The files are saved as ‘Polygon File Format’, with a ‘.ply’ extension. Typically I use STL files, so we’ll convert to that next.

MeshLab

MeshLab can easily import a PLY file and export it as an STL.

Resizing

I like to use Pleasant 3D to view and resize STL models. (It’s Mac OS X only, but there are options for other operating systems.)

Resizing

After making our model a bit more reasonably sized, it’s ready to print! Who wants a hard plastic tissue to blow their nose with!?

Baby Burrito… Gone!

Baby Burrito Gone!

There’s no denying we had fun at Maker Faire Milwaukee, but we did have one sour note during the weekend… Our oldest still functional Power Racing Series car disappeared!

We hauled Baby Burrito to the fairgrounds to tool around on during the event, and race it if needed. Tom managed to get a flat tire (!?) and left it somewhere (!?) and the next day when he went back to get it, it was gone. (!?!?!)

Baby Burrito Gone!

Be on the lookout for this slow moving vehicle. Also, it has no brakes, though you can “fire the retro-rockets” to stop it, which involves hitting the reverse button quickly to stop the forward motion.

Baby Burrito Gone!

If you know the whereabouts of Baby Burrito, please let us know. We aren’t out to prosecute anyone, we just want our silly car back.

You may remember it from such events as the South Shore Frolics 2014 parade. (Though you won’t see it in the video, because I was driving it and had the camera on my helmet!)

CubePro Trio

CubePro Trio

We recently got in a CubePro Trio from the folks at 3D Systems and while we’ve still got a lot of testing to do, we’ve started to run it through its paces.

It’s definitely a nice looking machine. Professional quality build all around. Matt N. spent some time setting it up and hit “print” on a rather challenging model (with tiny spires and everything!) The first print turned out OK, but as with any 3D printer, there’s probably a bit of tweaking (or reading of the manual) to do.

Print from CubePro

We’re excited to see what our members can do with this machine, and how it compares to the MakerBot, LulzBot, and Solidoodle we currently have in the 3D Printing Lab.

Stay Tuned!

Shark Tank + MagneTag

MagneTag + Shark Tank

You’ve probably heard a little bit about MagneTag before if you’ve seen Adam or Jason H. around the space. Adam’s been working on it for a few years now, and Jason H. jumped on board when he saw how awesome it was. The latest in MagneTag news is a call back to the TV show Shark Tank.

Yes, that’s right. Shark Tank. It seems they were in Milwaukee recently scouting ideas for the show and our MagnTag boys impressed them enough to pique their interest, so they’re preparing to wow them again, and we’re pretty sure they’ll succeed!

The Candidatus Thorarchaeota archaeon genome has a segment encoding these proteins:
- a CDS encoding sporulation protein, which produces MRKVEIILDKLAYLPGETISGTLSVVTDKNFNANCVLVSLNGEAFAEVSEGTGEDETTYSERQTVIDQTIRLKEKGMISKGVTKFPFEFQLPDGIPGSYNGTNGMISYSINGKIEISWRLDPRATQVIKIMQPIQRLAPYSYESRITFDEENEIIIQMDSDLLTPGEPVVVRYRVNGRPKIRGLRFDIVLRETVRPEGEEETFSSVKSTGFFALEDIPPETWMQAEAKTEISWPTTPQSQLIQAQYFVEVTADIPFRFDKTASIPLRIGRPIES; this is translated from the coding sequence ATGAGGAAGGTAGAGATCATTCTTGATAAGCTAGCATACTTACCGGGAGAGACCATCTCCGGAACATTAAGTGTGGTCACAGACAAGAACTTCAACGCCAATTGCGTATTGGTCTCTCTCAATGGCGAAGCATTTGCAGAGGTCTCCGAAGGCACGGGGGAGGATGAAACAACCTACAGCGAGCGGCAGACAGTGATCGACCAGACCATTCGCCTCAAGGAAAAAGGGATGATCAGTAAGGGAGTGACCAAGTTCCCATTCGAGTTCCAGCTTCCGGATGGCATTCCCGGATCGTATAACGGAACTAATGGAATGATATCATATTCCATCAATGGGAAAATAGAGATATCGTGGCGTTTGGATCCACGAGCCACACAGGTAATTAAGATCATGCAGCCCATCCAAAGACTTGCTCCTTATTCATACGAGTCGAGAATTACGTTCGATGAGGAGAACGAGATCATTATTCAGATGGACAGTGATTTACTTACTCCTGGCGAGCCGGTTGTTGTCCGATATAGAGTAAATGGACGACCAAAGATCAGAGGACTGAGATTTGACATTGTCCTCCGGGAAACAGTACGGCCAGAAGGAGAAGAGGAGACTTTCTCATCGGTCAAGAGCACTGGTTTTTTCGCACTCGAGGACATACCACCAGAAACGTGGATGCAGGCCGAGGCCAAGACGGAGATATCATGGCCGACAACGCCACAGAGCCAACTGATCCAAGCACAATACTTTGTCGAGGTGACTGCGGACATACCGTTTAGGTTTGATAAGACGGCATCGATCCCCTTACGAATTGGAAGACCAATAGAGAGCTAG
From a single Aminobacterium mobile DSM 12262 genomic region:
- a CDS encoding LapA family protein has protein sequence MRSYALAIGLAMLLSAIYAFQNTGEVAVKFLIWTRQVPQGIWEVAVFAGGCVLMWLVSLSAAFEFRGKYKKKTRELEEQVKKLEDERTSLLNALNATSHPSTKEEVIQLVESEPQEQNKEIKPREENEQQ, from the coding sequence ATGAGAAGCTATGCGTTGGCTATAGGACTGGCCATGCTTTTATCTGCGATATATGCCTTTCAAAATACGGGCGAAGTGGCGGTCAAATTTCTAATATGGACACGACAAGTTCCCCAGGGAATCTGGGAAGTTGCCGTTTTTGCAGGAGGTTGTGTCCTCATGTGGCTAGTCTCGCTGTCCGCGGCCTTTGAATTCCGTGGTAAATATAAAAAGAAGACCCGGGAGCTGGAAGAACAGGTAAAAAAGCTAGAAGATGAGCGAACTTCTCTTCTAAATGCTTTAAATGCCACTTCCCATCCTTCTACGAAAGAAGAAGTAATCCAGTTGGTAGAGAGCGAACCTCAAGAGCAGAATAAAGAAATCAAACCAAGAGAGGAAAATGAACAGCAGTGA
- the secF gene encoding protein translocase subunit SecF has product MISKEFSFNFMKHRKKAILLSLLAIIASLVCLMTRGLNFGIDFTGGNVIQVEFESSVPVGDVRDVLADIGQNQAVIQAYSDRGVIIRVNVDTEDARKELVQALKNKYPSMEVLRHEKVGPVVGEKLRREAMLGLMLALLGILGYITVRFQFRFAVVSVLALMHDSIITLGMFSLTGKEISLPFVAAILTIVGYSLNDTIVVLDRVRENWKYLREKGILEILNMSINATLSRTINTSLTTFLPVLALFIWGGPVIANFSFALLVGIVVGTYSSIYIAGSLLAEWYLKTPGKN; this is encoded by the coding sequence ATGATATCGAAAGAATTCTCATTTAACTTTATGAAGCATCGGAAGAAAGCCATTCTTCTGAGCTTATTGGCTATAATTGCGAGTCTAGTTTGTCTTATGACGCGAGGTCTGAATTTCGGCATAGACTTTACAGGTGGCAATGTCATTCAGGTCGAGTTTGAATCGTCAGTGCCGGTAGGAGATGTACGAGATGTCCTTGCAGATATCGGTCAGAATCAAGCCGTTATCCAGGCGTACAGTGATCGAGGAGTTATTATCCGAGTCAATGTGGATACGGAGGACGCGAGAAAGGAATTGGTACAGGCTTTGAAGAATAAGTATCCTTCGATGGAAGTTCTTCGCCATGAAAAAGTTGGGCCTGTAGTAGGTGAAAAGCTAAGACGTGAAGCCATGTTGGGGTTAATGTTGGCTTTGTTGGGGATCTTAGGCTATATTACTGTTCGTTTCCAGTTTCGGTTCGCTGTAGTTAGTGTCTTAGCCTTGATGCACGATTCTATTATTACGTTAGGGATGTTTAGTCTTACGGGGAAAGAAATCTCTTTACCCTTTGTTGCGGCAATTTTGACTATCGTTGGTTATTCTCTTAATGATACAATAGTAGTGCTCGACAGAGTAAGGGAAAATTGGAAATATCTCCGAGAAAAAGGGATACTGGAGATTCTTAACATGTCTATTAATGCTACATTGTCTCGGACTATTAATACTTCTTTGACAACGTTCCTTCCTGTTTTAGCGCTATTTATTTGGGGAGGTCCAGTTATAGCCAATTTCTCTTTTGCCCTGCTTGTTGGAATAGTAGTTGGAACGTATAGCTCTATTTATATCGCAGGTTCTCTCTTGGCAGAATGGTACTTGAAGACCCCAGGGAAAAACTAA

MagneTag is a bit of a makerspace success story. Adam and Jason H. would agree that without Milwaukee Makerspace, it would not have come this far. Let’s all wish MagneTag luck as they wade into the shark-infested waters of potential investors!

Powered Up for Maker Faire!

Lotusaurus Wrecks

Whew! We had quite a weekend! Somehow we managed to cram both Lotusaurus Wrecks and Iron Rose into the back of a minivan and haul them to Maker Faire Detroit. Luckily a second car followed us with all the tools and batteries.

It was a wonderful weekend of racing tiny electric cars. What’s that? You don’t know about the Power Racing Series? We take those Power Wheels cars that you buy for your kids, get them for free or super-cheap from craigslist, and then rebuild them as electric race cars for adults… for less that $500. Yes, it’s a little ridiculous, but it’s also a lot of real engineering. Some of these cars will impress the crap out of you!

So how did we do? Well, the cars held up, even through a few crashes, so that’s good. Audrey drove Lotusaurus Wrecks to victory in one race, and Iron Rose proved a dedicated mid-fielder throughout the weekend. All in all, it was pretty awesome.

Iron Rose

Note: We know you want to see this crazy racing yourself… well, you’re in luck! We’ll be holding a race at Maker Faire Milwaukee happening September 27th & 28th, 2014. Join us for the madness!

littleBits Projects

littleBits

Back in June we announced some Instructables Build Nights featuring littleBits and the new Arduino at Heart modules. We had a lot of members play with the ‘Bits during the last six weeks, and we’re still waiting for Steve to publish the detailed instructions on his “littleBits-powered Vomit-Inducing Machine”, but for now we’ll have to make do with the littleBits Arduino Annoying Machine that Eric and his son built.

I also got in on the action, with two Instructables that (sort of) go together; littleBits Serial Data and littleBits Serial Controller. All of our projects make use of the Arduino module, which add some great programming functions to the littleBits world.

If you didn’t get a chance to play with the ‘Bits yet, we will have four littleBits Deluxe Kits and a bunch of Arduino modules at the space to experiment with. They should be treated like a LEGO set; build something, then take it apart. Hopefully having some fun and learning something new along the way.

(Big Thanks to Instructables and littleBits for providing the kits to us!)